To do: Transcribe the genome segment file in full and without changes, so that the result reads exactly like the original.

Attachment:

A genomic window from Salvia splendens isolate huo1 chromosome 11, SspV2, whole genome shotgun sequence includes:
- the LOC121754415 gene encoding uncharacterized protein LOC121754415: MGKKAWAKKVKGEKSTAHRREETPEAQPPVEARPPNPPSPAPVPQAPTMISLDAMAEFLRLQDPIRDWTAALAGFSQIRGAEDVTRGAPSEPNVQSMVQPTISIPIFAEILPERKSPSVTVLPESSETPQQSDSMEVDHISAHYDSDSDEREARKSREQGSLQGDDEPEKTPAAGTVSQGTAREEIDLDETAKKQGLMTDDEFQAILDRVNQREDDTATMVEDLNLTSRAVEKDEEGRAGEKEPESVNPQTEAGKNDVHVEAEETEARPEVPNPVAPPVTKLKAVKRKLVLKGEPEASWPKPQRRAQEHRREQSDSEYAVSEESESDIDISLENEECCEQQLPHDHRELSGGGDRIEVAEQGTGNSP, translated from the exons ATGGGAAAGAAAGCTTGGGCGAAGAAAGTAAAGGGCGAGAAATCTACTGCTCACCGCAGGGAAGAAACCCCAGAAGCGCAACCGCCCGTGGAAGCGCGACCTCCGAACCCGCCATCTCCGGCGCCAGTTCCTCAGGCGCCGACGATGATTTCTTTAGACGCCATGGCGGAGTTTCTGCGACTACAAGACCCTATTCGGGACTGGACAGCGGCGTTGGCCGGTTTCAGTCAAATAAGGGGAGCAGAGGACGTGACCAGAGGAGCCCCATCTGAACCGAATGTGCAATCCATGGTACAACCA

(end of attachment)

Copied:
A genomic window from Salvia splendens isolate huo1 chromosome 11, SspV2, whole genome shotgun sequence includes:
- the LOC121754415 gene encoding uncharacterized protein LOC121754415: MGKKAWAKKVKGEKSTAHRREETPEAQPPVEARPPNPPSPAPVPQAPTMISLDAMAEFLRLQDPIRDWTAALAGFSQIRGAEDVTRGAPSEPNVQSMVQPTISIPIFAEILPERKSPSVTVLPESSETPQQSDSMEVDHISAHYDSDSDEREARKSREQGSLQGDDEPEKTPAAGTVSQGTAREEIDLDETAKKQGLMTDDEFQAILDRVNQREDDTATMVEDLNLTSRAVEKDEEGRAGEKEPESVNPQTEAGKNDVHVEAEETEARPEVPNPVAPPVTKLKAVKRKLVLKGEPEASWPKPQRRAQEHRREQSDSEYAVSEESESDIDISLENEECCEQQLPHDHRELSGGGDRIEVAEQGTGNSP, translated from the exons ATGGGAAAGAAAGCTTGGGCGAAGAAAGTAAAGGGCGAGAAATCTACTGCTCACCGCAGGGAAGAAACCCCAGAAGCGCAACCGCCCGTGGAAGCGCGACCTCCGAACCCGCCATCTCCGGCGCCAGTTCCTCAGGCGCCGACGATGATTTCTTTAGACGCCATGGCGGAGTTTCTGCGACTACAAGACCCTATTCGGGACTGGACAGCGGCGTTGGCCGGTTTCAGTCAAATAAGGGGAGCAGAGGACGTGACCAGAGGAGCCCCATCTGAACCGAATGTGCAATCCATGGTACAACCA